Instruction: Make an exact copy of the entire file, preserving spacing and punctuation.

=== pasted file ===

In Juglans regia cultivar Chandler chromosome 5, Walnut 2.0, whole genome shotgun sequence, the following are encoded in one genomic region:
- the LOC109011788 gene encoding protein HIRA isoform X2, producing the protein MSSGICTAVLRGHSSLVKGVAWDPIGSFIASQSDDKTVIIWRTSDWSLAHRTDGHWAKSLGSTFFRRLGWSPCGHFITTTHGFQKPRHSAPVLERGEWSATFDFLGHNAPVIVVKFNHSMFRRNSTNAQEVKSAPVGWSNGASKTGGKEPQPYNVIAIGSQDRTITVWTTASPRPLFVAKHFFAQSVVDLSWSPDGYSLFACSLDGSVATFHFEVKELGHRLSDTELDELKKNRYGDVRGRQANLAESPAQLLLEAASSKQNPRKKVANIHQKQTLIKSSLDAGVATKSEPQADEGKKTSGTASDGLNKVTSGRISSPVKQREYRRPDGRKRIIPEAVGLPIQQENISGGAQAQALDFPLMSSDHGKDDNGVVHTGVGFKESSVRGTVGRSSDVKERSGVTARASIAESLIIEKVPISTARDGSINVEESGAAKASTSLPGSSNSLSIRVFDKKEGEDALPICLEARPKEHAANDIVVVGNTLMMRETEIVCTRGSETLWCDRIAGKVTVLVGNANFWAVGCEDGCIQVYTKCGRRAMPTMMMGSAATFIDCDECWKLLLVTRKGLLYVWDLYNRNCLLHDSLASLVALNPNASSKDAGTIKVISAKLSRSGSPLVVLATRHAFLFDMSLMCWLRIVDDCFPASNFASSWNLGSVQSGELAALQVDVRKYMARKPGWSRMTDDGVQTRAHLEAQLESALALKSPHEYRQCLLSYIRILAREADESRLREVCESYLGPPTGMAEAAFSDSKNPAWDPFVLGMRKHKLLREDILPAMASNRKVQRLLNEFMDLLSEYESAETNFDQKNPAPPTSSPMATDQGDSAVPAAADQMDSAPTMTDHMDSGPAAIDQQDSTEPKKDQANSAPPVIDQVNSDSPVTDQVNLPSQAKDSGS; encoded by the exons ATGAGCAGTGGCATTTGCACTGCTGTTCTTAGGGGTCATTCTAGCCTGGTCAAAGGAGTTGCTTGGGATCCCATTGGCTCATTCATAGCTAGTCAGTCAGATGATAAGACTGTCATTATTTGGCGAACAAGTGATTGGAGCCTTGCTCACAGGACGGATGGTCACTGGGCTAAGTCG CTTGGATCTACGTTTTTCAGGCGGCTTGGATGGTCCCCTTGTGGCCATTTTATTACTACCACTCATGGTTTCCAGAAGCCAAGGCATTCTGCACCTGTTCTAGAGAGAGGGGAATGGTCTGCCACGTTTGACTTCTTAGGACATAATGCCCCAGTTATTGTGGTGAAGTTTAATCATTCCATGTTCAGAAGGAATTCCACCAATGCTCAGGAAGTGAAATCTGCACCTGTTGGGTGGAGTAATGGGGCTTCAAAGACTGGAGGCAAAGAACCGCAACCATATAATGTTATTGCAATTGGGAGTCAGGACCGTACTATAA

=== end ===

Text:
In Juglans regia cultivar Chandler chromosome 5, Walnut 2.0, whole genome shotgun sequence, the following are encoded in one genomic region:
- the LOC109011788 gene encoding protein HIRA isoform X2, producing the protein MSSGICTAVLRGHSSLVKGVAWDPIGSFIASQSDDKTVIIWRTSDWSLAHRTDGHWAKSLGSTFFRRLGWSPCGHFITTTHGFQKPRHSAPVLERGEWSATFDFLGHNAPVIVVKFNHSMFRRNSTNAQEVKSAPVGWSNGASKTGGKEPQPYNVIAIGSQDRTITVWTTASPRPLFVAKHFFAQSVVDLSWSPDGYSLFACSLDGSVATFHFEVKELGHRLSDTELDELKKNRYGDVRGRQANLAESPAQLLLEAASSKQNPRKKVANIHQKQTLIKSSLDAGVATKSEPQADEGKKTSGTASDGLNKVTSGRISSPVKQREYRRPDGRKRIIPEAVGLPIQQENISGGAQAQALDFPLMSSDHGKDDNGVVHTGVGFKESSVRGTVGRSSDVKERSGVTARASIAESLIIEKVPISTARDGSINVEESGAAKASTSLPGSSNSLSIRVFDKKEGEDALPICLEARPKEHAANDIVVVGNTLMMRETEIVCTRGSETLWCDRIAGKVTVLVGNANFWAVGCEDGCIQVYTKCGRRAMPTMMMGSAATFIDCDECWKLLLVTRKGLLYVWDLYNRNCLLHDSLASLVALNPNASSKDAGTIKVISAKLSRSGSPLVVLATRHAFLFDMSLMCWLRIVDDCFPASNFASSWNLGSVQSGELAALQVDVRKYMARKPGWSRMTDDGVQTRAHLEAQLESALALKSPHEYRQCLLSYIRILAREADESRLREVCESYLGPPTGMAEAAFSDSKNPAWDPFVLGMRKHKLLREDILPAMASNRKVQRLLNEFMDLLSEYESAETNFDQKNPAPPTSSPMATDQGDSAVPAAADQMDSAPTMTDHMDSGPAAIDQQDSTEPKKDQANSAPPVIDQVNSDSPVTDQVNLPSQAKDSGS; encoded by the exons ATGAGCAGTGGCATTTGCACTGCTGTTCTTAGGGGTCATTCTAGCCTGGTCAAAGGAGTTGCTTGGGATCCCATTGGCTCATTCATAGCTAGTCAGTCAGATGATAAGACTGTCATTATTTGGCGAACAAGTGATTGGAGCCTTGCTCACAGGACGGATGGTCACTGGGCTAAGTCG CTTGGATCTACGTTTTTCAGGCGGCTTGGATGGTCCCCTTGTGGCCATTTTATTACTACCACTCATGGTTTCCAGAAGCCAAGGCATTCTGCACCTGTTCTAGAGAGAGGGGAATGGTCTGCCACGTTTGACTTCTTAGGACATAATGCCCCAGTTATTGTGGTGAAGTTTAATCATTCCATGTTCAGAAGGAATTCCACCAATGCTCAGGAAGTGAAATCTGCACCTGTTGGGTGGAGTAATGGGGCTTCAAAGACTGGAGGCAAAGAACCGCAACCATATAATGTTATTGCAATTGGGAGTCAGGACCGTACTATAA